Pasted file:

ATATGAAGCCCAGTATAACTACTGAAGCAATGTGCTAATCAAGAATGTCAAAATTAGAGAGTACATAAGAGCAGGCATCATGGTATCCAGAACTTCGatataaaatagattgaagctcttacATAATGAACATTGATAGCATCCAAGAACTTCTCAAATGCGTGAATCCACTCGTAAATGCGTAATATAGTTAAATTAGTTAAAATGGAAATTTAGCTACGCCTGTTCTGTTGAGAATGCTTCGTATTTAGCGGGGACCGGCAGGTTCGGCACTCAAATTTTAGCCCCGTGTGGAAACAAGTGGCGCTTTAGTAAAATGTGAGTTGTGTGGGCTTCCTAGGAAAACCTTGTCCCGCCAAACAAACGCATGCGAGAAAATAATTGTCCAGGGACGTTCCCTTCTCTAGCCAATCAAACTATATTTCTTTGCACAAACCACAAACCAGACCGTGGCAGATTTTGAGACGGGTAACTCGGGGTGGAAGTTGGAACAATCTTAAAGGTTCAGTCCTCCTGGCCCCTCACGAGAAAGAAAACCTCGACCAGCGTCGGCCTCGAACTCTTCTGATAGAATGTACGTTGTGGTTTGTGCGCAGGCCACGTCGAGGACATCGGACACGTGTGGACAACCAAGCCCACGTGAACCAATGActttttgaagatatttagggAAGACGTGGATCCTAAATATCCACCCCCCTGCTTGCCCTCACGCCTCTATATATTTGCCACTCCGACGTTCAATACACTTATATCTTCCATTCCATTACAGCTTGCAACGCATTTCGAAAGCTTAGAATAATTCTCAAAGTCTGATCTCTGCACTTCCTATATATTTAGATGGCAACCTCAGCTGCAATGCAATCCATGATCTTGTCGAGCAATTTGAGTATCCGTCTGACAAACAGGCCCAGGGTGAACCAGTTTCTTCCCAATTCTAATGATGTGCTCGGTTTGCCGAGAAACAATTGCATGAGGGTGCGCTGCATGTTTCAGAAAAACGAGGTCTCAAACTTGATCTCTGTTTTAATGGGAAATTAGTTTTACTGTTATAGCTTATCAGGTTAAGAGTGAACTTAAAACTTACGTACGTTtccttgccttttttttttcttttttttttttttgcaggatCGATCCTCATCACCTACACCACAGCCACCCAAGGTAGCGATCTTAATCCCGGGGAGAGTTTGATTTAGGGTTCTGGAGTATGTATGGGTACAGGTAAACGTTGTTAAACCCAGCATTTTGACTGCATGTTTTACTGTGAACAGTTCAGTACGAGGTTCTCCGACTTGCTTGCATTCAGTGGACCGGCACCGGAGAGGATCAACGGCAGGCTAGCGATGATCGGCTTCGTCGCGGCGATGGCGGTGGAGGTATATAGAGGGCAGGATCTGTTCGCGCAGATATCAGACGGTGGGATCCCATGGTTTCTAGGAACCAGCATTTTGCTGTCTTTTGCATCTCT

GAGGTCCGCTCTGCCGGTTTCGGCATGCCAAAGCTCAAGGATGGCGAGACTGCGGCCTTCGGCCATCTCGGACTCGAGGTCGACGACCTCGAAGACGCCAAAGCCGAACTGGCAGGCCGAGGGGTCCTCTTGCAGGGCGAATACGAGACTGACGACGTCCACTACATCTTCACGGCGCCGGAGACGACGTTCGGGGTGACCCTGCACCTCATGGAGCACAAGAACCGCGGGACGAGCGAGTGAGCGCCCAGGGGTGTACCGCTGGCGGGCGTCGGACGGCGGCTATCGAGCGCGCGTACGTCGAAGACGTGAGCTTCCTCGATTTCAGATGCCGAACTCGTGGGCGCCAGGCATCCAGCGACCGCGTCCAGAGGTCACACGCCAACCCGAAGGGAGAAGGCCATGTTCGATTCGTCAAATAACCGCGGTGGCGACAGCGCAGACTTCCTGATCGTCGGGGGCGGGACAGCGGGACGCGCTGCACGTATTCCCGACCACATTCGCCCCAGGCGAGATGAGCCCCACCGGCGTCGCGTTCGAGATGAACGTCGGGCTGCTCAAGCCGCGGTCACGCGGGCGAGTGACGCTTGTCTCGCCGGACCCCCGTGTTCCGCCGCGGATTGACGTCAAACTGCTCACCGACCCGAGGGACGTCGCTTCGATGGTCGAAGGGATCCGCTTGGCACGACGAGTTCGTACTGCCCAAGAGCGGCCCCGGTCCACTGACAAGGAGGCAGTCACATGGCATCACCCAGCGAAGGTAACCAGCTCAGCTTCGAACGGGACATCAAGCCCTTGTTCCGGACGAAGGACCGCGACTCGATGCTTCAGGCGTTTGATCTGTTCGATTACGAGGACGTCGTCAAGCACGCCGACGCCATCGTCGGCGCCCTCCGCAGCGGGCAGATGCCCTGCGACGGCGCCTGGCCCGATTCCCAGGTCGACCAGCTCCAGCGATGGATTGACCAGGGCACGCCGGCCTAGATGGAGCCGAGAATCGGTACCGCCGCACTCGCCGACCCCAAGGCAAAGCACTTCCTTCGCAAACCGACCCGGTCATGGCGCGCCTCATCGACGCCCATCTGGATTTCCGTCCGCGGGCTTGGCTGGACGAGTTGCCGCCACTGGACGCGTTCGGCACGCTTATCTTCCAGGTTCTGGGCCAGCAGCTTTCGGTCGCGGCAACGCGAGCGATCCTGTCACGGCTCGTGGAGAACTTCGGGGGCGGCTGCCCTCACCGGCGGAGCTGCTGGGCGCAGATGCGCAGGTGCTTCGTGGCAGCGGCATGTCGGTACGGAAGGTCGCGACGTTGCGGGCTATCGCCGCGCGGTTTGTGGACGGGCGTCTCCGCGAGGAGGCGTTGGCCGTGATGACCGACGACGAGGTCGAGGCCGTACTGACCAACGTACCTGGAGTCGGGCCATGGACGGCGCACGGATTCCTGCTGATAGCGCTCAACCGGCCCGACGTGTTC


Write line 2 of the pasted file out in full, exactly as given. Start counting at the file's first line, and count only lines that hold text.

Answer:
GAGGTCCGCTCTGCCGGTTTCGGCATGCCAAAGCTCAAGGATGGCGAGACTGCGGCCTTCGGCCATCTCGGACTCGAGGTCGACGACCTCGAAGACGCCAAAGCCGAACTGGCAGGCCGAGGGGTCCTCTTGCAGGGCGAATACGAGACTGACGACGTCCACTACATCTTCACGGCGCCGGAGACGACGTTCGGGGTGACCCTGCACCTCATGGAGCACAAGAACCGCGGGACGAGCGAGTGAGCGCCCAGGGGTGTACCGCTGGCGGGCGTCGGACGGCGGCTATCGAGCGCGCGTACGTCGAAGACGTGAGCTTCCTCGATTTCAGATGCCGAACTCGTGGGCGCCAGGCATCCAGCGACCGCGTCCAGAGGTCACACGCCAACCCGAAGGGAGAAGGCCATGTTCGATTCGTCAAATAACCGCGGTGGCGACAGCGCAGACTTCCTGATCGTCGGGGGCGGGACAGCGGGACGCGCTGCACGTATTCCCGACCACATTCGCCCCAGGCGAGATGAGCCCCACCGGCGTCGCGTTCGAGATGAACGTCGGGCTGCTCAAGCCGCGGTCACGCGGGCGAGTGACGCTTGTCTCGCCGGACCCCCGTGTTCCGCCGCGGATTGACGTCAAACTGCTCACCGACCCGAGGGACGTCGCTTCGATGGTCGAAGGGATCCGCTTGGCACGACGAGTTCGTACTGCCCAAGAGCGGCCCCGGTCCACTGACAAGGAGGCAGTCACATGGCATCACCCAGCGAAGGTAACCAGCTCAGCTTCGAACGGGACATCAAGCCCTTGTTCCGGACGAAGGACCGCGACTCGATGCTTCAGGCGTTTGATCTGTTCGATTACGAGGACGTCGTCAAGCACGCCGACGCCATCGTCGGCGCCCTCCGCAGCGGGCAGATGCCCTGCGACGGCGCCTGGCCCGATTCCCAGGTCGACCAGCTCCAGCGATGGATTGACCAGGGCACGCCGGCCTAGATGGAGCCGAGAATCGGTACCGCCGCACTCGCCGACCCCAAGGCAAAGCACTTCCTTCGCAAACCGACCCGGTCATGGCGCGCCTCATCGACGCCCATCTGGATTTCCGTCCGCGGGCTTGGCTGGACGAGTTGCCGCCACTGGACGCGTTCGGCACGCTTATCTTCCAGGTTCTGGGCCAGCAGCTTTCGGTCGCGGCAACGCGAGCGATCCTGTCACGGCTCGTGGAGAACTTCGGGGGCGGCTGCCCTCACCGGCGGAGCTGCTGGGCGCAGATGCGCAGGTGCTTCGTGGCAGCGGCATGTCGGTACGGAAGGTCGCGACGTTGCGGGCTATCGCCGCGCGGTTTGTGGACGGGCGTCTCCGCGAGGAGGCGTTGGCCGTGATGACCGACGACGAGGTCGAGGCCGTACTGACCAACGTACCTGGAGTCGGGCCATGGACGGCGCACGGATTCCTGCTGATAGCGCTCAACCGGCCCGACGTGTTC